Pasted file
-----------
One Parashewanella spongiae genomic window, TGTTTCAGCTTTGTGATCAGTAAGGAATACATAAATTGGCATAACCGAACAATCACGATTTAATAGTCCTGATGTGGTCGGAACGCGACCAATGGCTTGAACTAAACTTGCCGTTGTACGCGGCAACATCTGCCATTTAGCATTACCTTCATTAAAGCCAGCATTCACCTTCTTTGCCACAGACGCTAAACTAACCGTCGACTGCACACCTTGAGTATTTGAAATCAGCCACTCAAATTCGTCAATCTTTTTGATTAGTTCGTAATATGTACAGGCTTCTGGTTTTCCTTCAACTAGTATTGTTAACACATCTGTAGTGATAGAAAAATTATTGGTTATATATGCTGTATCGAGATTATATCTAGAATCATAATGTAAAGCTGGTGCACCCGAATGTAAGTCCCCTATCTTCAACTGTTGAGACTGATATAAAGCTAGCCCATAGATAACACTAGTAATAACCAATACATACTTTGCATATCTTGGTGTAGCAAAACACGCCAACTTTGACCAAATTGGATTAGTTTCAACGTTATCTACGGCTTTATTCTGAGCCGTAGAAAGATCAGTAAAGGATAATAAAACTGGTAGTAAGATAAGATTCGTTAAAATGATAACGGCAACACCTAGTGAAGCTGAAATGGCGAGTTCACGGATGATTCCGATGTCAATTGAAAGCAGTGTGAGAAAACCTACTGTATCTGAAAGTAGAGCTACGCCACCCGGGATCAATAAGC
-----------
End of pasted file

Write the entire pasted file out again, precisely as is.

One Parashewanella spongiae genomic window, TGTTTCAGCTTTGTGATCAGTAAGGAATACATAAATTGGCATAACCGAACAATCACGATTTAATAGTCCTGATGTGGTCGGAACGCGACCAATGGCTTGAACTAAACTTGCCGTTGTACGCGGCAACATCTGCCATTTAGCATTACCTTCATTAAAGCCAGCATTCACCTTCTTTGCCACAGACGCTAAACTAACCGTCGACTGCACACCTTGAGTATTTGAAATCAGCCACTCAAATTCGTCAATCTTTTTGATTAGTTCGTAATATGTACAGGCTTCTGGTTTTCCTTCAACTAGTATTGTTAACACATCTGTAGTGATAGAAAAATTATTGGTTATATATGCTGTATCGAGATTATATCTAGAATCATAATGTAAAGCTGGTGCACCCGAATGTAAGTCCCCTATCTTCAACTGTTGAGACTGATATAAAGCTAGCCCATAGATAACACTAGTAATAACCAATACATACTTTGCATATCTTGGTGTAGCAAAACACGCCAACTTTGACCAAATTGGATTAGTTTCAACGTTATCTACGGCTTTATTCTGAGCCGTAGAAAGATCAGTAAAGGATAATAAAACTGGTAGTAAGATAAGATTCGTTAAAATGATAACGGCAACACCTAGTGAAGCTGAAATGGCGAGTTCACGGATGATTCCGATGTCAATTGAAAGCAGTGTGAGAAAACCTACTGTATCTGAAAGTAGAGCTACGCCACCCGGGATCAATAAGC